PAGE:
‘Cosmotron’, ‘Bevatron’, ‘Proton Synchrotron Booster’ and also CERN’s well known ‘Large Hadron Collider’ (LHC) – particle accelerators aren’t just gigantic machines (the LHC is 27km in diameter and currently the largest machine on earth) but they also have supercool, cryptic names. While their names are already quite incomprehensible, it’s even a greater mystery what happens inside them: Because there’s basically nothing to see. This is a bit counterintuitive, as the purpose of most particle accelerators is the observation of the behavior and nature of particles. The reason for this invisibility-problem is that the particles which those machines accelerate are unfortunately too tiny to be seen with the bare eye.
Scientists have recognized this problem and found a clever workaround: They have built other huge machines, just to detect the accelerated particles. Those machines seem to be quite complicated, as they consist out of several subdetectors, which have again very cryptic names. LHC’s ALICE detector, for instance, is comprised out of devices called a ‘Silicon Pixel Detector’, a ‘Photon Spectrometer’, and even a ‘Time Projection Chamber’, which sounds like it comes straight out of the imagination of a science fiction pulp magazine writer.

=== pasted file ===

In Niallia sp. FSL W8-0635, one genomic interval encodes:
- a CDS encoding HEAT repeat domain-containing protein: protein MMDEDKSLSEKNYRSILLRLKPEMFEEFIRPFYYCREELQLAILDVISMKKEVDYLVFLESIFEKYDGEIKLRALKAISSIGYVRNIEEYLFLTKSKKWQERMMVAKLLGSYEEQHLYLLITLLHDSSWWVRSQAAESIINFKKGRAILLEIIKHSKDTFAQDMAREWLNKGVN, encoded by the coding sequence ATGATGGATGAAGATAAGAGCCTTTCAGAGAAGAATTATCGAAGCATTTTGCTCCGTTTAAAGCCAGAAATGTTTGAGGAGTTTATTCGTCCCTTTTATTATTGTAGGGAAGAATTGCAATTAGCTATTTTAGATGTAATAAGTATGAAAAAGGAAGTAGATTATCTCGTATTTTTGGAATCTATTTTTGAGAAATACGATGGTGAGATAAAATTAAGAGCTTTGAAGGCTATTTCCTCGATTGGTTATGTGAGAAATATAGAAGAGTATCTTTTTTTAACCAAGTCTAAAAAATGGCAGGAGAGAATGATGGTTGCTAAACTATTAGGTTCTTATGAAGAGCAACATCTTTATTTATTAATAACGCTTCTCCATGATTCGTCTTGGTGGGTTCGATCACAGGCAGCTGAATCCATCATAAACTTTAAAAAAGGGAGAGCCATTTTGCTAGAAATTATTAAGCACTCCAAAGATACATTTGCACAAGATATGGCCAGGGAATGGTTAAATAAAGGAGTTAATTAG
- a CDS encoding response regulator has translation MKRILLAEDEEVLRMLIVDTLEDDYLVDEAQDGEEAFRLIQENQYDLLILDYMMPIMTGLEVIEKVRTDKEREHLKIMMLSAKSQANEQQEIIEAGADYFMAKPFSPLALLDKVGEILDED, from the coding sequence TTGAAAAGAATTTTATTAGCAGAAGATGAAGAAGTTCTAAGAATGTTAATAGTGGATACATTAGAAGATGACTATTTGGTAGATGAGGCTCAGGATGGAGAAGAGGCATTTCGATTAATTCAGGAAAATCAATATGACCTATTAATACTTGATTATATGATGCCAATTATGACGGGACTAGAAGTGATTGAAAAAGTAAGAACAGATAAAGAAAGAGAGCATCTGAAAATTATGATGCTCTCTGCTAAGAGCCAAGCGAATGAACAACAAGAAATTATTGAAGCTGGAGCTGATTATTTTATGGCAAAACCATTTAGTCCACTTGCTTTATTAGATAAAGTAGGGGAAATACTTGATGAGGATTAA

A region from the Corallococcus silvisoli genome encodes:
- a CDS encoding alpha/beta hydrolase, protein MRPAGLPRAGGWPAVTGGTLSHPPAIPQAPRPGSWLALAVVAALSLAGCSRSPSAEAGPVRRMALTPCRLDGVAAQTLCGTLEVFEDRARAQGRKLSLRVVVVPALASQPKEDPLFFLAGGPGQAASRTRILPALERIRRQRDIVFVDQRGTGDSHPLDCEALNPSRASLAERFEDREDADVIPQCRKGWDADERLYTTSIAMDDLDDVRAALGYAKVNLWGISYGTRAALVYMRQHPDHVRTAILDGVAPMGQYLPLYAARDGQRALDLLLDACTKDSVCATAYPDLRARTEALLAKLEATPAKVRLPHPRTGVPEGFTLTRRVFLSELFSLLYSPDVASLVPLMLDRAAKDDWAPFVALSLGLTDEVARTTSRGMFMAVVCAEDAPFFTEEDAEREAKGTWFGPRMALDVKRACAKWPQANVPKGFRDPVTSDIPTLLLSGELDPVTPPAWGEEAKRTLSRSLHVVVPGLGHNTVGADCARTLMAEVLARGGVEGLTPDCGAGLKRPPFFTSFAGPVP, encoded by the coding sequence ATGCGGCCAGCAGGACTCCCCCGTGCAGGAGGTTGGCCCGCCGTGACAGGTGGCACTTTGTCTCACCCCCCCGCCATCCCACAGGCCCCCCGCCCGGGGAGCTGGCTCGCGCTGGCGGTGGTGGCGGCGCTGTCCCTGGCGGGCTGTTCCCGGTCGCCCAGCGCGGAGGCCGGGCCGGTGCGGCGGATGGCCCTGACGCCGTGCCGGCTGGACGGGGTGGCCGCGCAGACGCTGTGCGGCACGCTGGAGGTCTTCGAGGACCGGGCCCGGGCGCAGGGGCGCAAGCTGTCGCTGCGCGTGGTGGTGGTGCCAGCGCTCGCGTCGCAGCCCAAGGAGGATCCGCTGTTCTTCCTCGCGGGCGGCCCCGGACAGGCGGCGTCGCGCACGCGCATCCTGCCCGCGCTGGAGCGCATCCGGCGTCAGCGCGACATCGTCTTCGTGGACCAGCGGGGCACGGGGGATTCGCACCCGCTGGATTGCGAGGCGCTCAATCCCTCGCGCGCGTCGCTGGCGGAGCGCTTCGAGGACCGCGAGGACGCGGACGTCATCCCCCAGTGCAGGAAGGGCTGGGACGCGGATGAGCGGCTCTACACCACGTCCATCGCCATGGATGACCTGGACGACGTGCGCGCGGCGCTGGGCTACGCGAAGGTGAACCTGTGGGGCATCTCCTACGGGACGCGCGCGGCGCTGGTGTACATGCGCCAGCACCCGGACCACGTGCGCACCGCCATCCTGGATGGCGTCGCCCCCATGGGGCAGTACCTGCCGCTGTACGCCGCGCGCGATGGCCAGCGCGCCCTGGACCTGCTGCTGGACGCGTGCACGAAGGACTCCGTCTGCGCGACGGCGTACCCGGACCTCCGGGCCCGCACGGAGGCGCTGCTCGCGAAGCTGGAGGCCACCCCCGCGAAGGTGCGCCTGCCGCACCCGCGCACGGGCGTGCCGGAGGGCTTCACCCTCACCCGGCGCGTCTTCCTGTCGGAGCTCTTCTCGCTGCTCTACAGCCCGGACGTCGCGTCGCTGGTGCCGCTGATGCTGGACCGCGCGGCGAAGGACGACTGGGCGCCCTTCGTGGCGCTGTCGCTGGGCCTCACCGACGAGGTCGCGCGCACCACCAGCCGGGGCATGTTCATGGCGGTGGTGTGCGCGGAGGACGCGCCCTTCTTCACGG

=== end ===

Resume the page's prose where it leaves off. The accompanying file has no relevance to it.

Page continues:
So let’s face it, most particle accelerators are toys for just a handful of geeks with very special interests, and far away from entering the mass entertainment market. They are too big and too complicated. And although they do a pretty good job in accelerating particles, they fail to provide a joyful observation experience due to their minute size. There’s just one exception: Electrostatic electron accelerators, also known as cathode ray tubes, did manage to entertain some common folks in the last century. Today, they’re outdated – but that’s a whole different story.
As I’m a fan of science and physics in particular, I find it a pity that the current particle accelerators make the observation of the little speedy particles so complicated. This should be something that a broader audience can enjoy! So when the Director of the Tschumi Foundation approached me and asked me if I’d like to build a machine inside their beautiful pavilion located in the center of a roundabout in Groningen, I saw my chance: I decided to construct a machine which would bring the tremendous joy of particle acceleration to everyone!